A funny thing happened to me on the way to Box Hill. I stopped by and chatted with a young Chinese woman holding a gorgeous poodle. After stroking her poodle, I bade the woman goodbye and laughingly said: “Don’t turn your poodle into a noodle and eat her.” The woman gave me a reply that blew me away.
“Oh no, I won’t eat her, although I used to eat dogs. Not any more, now that I have her.” She continued to stroke her poodle as I walked away. I could not help thinking that just as recent as a year ago, this modern Chinese woman was eating dogs! And now she lives in Box Hill, treating her poodle as a pet, a very modern custom.
Last month, a writer of international repute came to visit Melbourne. Xinran, the author of The Good Women of China, the book that propelled her onto the world stage, was one of the few authors who dared write about the Chinese women who suffered incredible tragedies in China in the ’70’s This is a book about female infanticide and sexual abuse of girls in China. Real people, true stories. For many decades, what happened in China was not known to the outside world. Since its liberal reforms, China has become an open book, mainly through her citizens who have emigrated. Writers like Xinran and Jung Chang (The Wild Swan) are invaluable in exposing the ancient atrocities in modern China.
Female infanticide is still practised at this very moment even as I am writing. Female infanticide has always been a fascination for me. Why kill only female babies? A simple question requiring many answers. This is not the place for me to go into a long profound sociological analysis of this phenomenon. More relevant to me here in this editorial is female infanticide in the context of modern China. What do modern day Chinese in China think of this cultural practice? We, the overseas Chinese, have stopped this practice centuries ago. The British outlawed it in colonial Malaya including Singapore along with foot binding, bonded maids, etc. How do modern Chinese think and feel about this practice which is still carried out in large parts of rural China? Can such an ancient atrocity be ignored in a country with cities as modern as any found in Asia, if not, the world?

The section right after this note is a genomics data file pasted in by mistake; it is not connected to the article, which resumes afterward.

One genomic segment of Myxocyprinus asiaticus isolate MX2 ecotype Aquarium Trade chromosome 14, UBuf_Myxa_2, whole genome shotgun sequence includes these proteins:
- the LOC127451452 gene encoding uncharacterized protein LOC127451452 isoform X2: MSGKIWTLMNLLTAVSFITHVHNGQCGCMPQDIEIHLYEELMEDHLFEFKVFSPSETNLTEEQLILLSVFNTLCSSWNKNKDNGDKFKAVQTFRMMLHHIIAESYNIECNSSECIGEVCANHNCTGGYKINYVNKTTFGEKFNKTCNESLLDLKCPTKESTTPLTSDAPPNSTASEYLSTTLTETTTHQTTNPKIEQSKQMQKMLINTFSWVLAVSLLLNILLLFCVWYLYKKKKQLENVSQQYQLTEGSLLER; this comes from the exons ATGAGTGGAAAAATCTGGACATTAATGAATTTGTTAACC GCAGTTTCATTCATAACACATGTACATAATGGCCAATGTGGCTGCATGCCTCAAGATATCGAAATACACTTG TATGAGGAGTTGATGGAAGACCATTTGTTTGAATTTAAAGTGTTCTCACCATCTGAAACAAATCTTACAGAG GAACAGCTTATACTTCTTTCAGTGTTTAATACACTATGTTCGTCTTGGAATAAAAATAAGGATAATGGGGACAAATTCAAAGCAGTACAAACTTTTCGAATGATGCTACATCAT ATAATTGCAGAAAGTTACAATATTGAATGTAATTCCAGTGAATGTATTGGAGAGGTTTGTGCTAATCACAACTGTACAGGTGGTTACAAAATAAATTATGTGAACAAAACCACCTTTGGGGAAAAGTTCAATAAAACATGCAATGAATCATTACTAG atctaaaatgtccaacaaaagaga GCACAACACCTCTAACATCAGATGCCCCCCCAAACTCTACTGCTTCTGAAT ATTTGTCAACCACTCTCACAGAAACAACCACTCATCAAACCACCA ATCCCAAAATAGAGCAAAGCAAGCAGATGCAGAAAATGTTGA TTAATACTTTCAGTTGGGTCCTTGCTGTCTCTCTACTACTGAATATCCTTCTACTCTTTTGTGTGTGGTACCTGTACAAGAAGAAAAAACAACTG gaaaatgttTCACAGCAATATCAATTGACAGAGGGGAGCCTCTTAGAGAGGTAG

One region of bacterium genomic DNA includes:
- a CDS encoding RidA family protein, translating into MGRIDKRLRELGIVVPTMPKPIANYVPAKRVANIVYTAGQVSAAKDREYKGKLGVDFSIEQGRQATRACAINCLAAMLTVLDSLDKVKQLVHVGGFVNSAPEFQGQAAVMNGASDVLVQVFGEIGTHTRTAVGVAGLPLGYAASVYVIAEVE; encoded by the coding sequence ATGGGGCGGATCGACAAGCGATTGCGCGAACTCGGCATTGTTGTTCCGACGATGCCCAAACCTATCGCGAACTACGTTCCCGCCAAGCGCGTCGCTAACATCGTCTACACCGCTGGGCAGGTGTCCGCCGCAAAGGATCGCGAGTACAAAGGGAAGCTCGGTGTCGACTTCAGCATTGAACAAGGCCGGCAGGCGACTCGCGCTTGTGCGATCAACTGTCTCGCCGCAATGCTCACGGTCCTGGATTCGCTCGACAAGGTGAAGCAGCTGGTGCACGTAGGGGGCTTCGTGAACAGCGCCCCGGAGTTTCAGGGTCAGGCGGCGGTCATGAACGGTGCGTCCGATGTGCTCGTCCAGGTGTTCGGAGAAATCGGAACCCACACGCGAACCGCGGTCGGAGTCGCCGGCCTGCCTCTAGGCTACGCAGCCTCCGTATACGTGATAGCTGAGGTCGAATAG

I contemplate this contradiction, one of many in China. Given my lifelong interest in anything Chinese, I contemplate female infanticide as an ancient atrocity practised in modern-day China. It is a contradiction. How is it possible? How is it allowed? How inhuman? I ponder on these questions because there is little research done about Chinese people and how they feel about such ancient atrocities.
Female infanticide, so powerfully described in Xinran’s book, tears at my heart strings. So ancient a practice yet in so modern a society such as China today.
Xinran described the experiences of her subjects within the circumstances of their lives which only made it more horrifying. And what were the circumstances of their lives? Poverty, ignorance, the long arm of the Communist law enforcement agencies, and so on.
My contemplations on female infanticide spiral me into the vast maze called ‘Chinese culture’. Yet again! Inside this maze, I struggle to understand these ancient atrocities in modern China. For me, this struggle will continue to be one of my greatest intellectual challenges in the years to come.